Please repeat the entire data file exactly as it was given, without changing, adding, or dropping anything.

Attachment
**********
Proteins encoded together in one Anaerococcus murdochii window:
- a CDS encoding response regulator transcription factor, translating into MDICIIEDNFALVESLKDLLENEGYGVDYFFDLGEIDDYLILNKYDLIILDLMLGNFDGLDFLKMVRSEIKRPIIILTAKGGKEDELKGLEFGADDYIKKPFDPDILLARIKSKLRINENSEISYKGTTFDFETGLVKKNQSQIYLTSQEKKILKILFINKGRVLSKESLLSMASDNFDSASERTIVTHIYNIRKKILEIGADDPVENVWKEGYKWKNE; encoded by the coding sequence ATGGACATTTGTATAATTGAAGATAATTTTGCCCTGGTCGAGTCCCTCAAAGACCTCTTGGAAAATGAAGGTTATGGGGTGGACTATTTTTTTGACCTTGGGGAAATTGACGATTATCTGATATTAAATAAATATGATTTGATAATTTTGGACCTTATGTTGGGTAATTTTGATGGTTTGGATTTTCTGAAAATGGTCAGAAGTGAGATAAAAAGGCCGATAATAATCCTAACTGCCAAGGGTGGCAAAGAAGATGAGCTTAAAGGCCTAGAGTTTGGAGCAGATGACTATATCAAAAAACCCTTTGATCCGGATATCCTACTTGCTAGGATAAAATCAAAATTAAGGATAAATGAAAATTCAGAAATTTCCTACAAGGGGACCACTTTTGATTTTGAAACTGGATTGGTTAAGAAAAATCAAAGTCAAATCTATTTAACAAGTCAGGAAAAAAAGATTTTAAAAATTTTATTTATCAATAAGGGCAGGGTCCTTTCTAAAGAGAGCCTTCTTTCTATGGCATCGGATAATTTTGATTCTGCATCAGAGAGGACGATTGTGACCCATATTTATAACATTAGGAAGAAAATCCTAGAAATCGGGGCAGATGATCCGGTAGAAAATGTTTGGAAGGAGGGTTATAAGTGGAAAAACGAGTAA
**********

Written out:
Proteins encoded together in one Anaerococcus murdochii window:
- a CDS encoding response regulator transcription factor, translating into MDICIIEDNFALVESLKDLLENEGYGVDYFFDLGEIDDYLILNKYDLIILDLMLGNFDGLDFLKMVRSEIKRPIIILTAKGGKEDELKGLEFGADDYIKKPFDPDILLARIKSKLRINENSEISYKGTTFDFETGLVKKNQSQIYLTSQEKKILKILFINKGRVLSKESLLSMASDNFDSASERTIVTHIYNIRKKILEIGADDPVENVWKEGYKWKNE; encoded by the coding sequence ATGGACATTTGTATAATTGAAGATAATTTTGCCCTGGTCGAGTCCCTCAAAGACCTCTTGGAAAATGAAGGTTATGGGGTGGACTATTTTTTTGACCTTGGGGAAATTGACGATTATCTGATATTAAATAAATATGATTTGATAATTTTGGACCTTATGTTGGGTAATTTTGATGGTTTGGATTTTCTGAAAATGGTCAGAAGTGAGATAAAAAGGCCGATAATAATCCTAACTGCCAAGGGTGGCAAAGAAGATGAGCTTAAAGGCCTAGAGTTTGGAGCAGATGACTATATCAAAAAACCCTTTGATCCGGATATCCTACTTGCTAGGATAAAATCAAAATTAAGGATAAATGAAAATTCAGAAATTTCCTACAAGGGGACCACTTTTGATTTTGAAACTGGATTGGTTAAGAAAAATCAAAGTCAAATCTATTTAACAAGTCAGGAAAAAAAGATTTTAAAAATTTTATTTATCAATAAGGGCAGGGTCCTTTCTAAAGAGAGCCTTCTTTCTATGGCATCGGATAATTTTGATTCTGCATCAGAGAGGACGATTGTGACCCATATTTATAACATTAGGAAGAAAATCCTAGAAATCGGGGCAGATGATCCGGTAGAAAATGTTTGGAAGGAGGGTTATAAGTGGAAAAACGAGTAA